Chamaedorea pygmaea H.Wendl., Allg. Gartenzeitung 20: 217 (1852)

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Map uses TDWG level 3 distributions (
Colombiapresent (World Checklist of Arecaceae)B
Costa Ricapresent (World Checklist of Arecaceae)B
Mexico Southwestpresent (World Checklist of Arecaceae)B
Panamápresent (World Checklist of Arecaceae)B
COLOMBIA. Antioquia. PANAMA. Chiriqui. Darien. COSTA RICA. Puntarenas. (Hodel, D. 1992. Chamaedorea Palms, The Species and Their Cultivation. The International Palm Society.)A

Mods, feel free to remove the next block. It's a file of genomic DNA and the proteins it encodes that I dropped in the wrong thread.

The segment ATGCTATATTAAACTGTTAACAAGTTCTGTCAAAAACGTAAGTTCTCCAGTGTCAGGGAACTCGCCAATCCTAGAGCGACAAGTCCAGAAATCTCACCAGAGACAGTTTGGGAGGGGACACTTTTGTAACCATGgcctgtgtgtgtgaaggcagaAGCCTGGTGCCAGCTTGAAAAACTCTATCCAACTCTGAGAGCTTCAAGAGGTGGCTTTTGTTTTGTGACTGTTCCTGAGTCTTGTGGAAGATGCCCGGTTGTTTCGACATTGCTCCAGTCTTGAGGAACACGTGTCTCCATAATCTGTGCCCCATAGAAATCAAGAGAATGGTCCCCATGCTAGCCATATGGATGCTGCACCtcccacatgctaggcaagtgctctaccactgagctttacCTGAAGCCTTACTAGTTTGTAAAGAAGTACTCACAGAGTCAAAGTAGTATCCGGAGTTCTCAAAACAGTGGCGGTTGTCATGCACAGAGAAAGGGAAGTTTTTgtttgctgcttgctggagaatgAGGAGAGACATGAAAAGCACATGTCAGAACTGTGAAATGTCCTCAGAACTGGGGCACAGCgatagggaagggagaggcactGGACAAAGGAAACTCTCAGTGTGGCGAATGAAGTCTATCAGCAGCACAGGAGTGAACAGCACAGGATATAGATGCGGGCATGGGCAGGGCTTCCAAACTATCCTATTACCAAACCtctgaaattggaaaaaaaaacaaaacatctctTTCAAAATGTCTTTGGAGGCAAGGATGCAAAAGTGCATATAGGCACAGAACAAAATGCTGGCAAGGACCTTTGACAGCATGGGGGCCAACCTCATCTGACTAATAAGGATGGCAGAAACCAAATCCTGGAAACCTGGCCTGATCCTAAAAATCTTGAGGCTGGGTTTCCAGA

• The description is from Wendland (1852c) who described and named C. pygmaea from cultivated plants that Linden introduced to Europe, apparently from Diablo in Socorro Province of New Granada (Colombia) prior to 1850, and is supplemented from Standley (1940). Interestingly, the word "Chiapas" is written on a syntype at Copenhagen despite the fact that Wendland stated in his 1852 article that C. pygmaea was collected in Colombia. However, whoever wrote "Chiapas" easily could have been confused since botanists ofthe time used New Granada for both Colombia and Chiapas, Mexico. C. pygmaea is extremely variable vegetatively with leaves being completely pinnate to bifid. The type has leaves with up to 12 pinnae on each side of the rachis. Also, C. pygmaea has the widest altitudinal range of any species of the genus. Although occurring mainly from 600-2,000 m elevation, a few collections from the Darién region in Panamá adjacent to Colombia place it as low as 200 meters.